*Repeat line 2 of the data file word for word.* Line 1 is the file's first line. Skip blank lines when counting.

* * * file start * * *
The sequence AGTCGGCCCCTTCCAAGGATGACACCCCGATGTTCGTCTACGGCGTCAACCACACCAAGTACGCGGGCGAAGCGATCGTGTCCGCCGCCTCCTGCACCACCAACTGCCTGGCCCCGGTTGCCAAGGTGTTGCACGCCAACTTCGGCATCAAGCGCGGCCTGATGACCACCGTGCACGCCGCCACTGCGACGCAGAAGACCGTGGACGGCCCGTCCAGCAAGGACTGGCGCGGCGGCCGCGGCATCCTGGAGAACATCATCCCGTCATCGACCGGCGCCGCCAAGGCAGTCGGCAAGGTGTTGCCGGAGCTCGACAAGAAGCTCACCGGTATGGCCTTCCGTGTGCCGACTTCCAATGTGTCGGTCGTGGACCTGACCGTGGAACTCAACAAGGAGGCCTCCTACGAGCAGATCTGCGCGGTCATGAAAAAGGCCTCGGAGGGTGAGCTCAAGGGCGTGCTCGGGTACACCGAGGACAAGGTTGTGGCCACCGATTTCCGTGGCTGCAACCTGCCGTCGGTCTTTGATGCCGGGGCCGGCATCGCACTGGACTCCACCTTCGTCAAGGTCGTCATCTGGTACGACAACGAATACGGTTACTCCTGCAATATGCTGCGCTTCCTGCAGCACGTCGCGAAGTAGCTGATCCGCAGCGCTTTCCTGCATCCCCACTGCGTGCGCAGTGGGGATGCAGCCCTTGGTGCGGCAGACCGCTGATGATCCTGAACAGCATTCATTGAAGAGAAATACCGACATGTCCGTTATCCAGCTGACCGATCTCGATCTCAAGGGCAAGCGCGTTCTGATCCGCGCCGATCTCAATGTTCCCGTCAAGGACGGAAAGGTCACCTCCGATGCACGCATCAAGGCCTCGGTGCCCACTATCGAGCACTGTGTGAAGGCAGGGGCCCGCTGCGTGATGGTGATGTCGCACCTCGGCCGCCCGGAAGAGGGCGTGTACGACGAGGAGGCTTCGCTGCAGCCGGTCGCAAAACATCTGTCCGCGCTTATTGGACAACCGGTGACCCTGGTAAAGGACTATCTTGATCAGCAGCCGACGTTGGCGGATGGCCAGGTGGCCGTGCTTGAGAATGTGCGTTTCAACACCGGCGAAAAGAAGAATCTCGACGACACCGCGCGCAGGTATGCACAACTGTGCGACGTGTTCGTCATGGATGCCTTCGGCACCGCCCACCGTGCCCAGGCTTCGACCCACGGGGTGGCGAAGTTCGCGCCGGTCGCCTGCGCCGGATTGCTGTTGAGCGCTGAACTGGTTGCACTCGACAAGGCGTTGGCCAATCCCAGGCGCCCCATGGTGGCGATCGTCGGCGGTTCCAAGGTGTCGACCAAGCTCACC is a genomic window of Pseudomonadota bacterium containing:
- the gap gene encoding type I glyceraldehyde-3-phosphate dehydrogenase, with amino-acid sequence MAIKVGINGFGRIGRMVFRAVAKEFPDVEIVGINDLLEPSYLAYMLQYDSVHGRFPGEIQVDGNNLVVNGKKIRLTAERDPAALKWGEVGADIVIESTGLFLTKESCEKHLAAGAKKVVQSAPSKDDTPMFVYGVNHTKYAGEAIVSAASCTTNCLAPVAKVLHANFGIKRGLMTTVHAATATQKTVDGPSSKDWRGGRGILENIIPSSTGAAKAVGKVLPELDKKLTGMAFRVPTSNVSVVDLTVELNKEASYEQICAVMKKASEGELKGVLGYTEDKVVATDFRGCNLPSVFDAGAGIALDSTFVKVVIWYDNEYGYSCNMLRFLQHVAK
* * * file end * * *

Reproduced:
- the gap gene encoding type I glyceraldehyde-3-phosphate dehydrogenase, with amino-acid sequence MAIKVGINGFGRIGRMVFRAVAKEFPDVEIVGINDLLEPSYLAYMLQYDSVHGRFPGEIQVDGNNLVVNGKKIRLTAERDPAALKWGEVGADIVIESTGLFLTKESCEKHLAAGAKKVVQSAPSKDDTPMFVYGVNHTKYAGEAIVSAASCTTNCLAPVAKVLHANFGIKRGLMTTVHAATATQKTVDGPSSKDWRGGRGILENIIPSSTGAAKAVGKVLPELDKKLTGMAFRVPTSNVSVVDLTVELNKEASYEQICAVMKKASEGELKGVLGYTEDKVVATDFRGCNLPSVFDAGAGIALDSTFVKVVIWYDNEYGYSCNMLRFLQHVAK